Monday, June 7, 2010

Suicides in Agri

From Jenny White at Kamil Pasha:
Over the space of four days last week, four women and one man killed themselves in villages around the eastern city of Agri. Yesterday in the eastern city of Şanlıurfa, two more young women tried to kill themselves. This is a region infamous for violence against women, “honor killings”, and “suspicious suicides” in which “family councils” decide a girl should be killed and force the her to kill herself in order to save the family trouble with the law.

On Thursday of last week 20-year-old Saniye Çelik of Yanıkçukur Village hung herself in her home (a later news article says she shot herself with a rifle.) In the neighboring village of Yolcupınar, 18-year-old Özlem Demir and her 21-year-old aunt Şehriban Polat locked themselves in a room together and hung themselves with clothesline. Özlem Demir, it was said, was about to be forced into marriage with a much older man. Şehriban Polat had been married to Demir’s maternal uncle for for only 5 months. Her husband was away doing construction work in Izmir. Together, the women went to a place used as a summer house, placed a big stone against the door, and hung themselves. The police believe the suicides are suspicious. (Demir’s family denies that she was to be married to an older man, but rather a young man who hadn’t even done his military service yet. Polat’s husband says they had been married 7 months and had no problems.)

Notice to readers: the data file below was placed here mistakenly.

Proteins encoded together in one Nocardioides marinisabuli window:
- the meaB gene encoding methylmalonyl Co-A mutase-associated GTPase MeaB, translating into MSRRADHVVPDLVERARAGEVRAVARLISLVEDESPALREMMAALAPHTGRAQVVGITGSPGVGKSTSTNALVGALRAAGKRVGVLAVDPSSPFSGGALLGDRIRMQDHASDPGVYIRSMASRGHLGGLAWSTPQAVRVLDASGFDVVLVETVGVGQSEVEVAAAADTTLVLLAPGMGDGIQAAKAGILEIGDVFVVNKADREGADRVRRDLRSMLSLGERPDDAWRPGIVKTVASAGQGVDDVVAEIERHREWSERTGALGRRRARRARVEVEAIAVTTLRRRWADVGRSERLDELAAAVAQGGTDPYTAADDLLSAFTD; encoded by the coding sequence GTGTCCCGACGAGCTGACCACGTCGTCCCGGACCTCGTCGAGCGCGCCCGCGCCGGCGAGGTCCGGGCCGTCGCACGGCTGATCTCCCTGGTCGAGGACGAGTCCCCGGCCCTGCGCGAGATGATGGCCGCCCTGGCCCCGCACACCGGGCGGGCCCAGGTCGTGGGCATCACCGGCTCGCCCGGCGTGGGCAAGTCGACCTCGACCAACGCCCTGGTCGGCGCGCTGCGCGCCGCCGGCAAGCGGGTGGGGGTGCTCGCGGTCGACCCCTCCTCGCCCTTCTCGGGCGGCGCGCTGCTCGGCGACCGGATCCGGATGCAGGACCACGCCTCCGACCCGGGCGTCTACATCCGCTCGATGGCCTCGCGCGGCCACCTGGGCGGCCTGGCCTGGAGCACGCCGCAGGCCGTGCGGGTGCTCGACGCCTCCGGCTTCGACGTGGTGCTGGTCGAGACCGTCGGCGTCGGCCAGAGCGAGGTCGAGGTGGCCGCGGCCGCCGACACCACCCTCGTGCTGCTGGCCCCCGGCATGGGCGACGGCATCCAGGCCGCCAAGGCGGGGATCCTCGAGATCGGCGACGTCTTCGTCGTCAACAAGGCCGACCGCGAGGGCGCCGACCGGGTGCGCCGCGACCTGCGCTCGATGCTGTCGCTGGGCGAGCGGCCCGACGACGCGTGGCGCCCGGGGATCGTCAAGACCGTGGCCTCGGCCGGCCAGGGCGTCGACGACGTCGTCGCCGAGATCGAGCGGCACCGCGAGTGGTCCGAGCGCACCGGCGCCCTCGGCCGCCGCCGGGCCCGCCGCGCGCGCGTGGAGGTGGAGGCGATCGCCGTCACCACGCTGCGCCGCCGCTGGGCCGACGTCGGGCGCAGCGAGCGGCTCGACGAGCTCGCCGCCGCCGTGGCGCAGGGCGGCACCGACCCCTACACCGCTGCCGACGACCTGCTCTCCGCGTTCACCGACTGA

On Wednesday a professional teacher in Sabuncu Village 22-year-old Şahin Demir, killed herself. The following day the headman of Aşağı Küpkıran Village, 63-year-old Mehmet Karamızrak killed himself. (The Turkish news reported this as another woman’s suicide, but with a name like Mehmet that seems unlikely.)

This week’s suicide attempts are in the same region, near Şanlıurfa. Behiye Aktaş and Leyla Akbaş, both 21, swallowed pills to kill themselves, reportedly “because of family problems”.
White also links to a 2008 post by Turkey observer Gordon Taylor that explores both female and male suicides in the region, and includes a bit more of a Kurdish dimension to the phenomenon.

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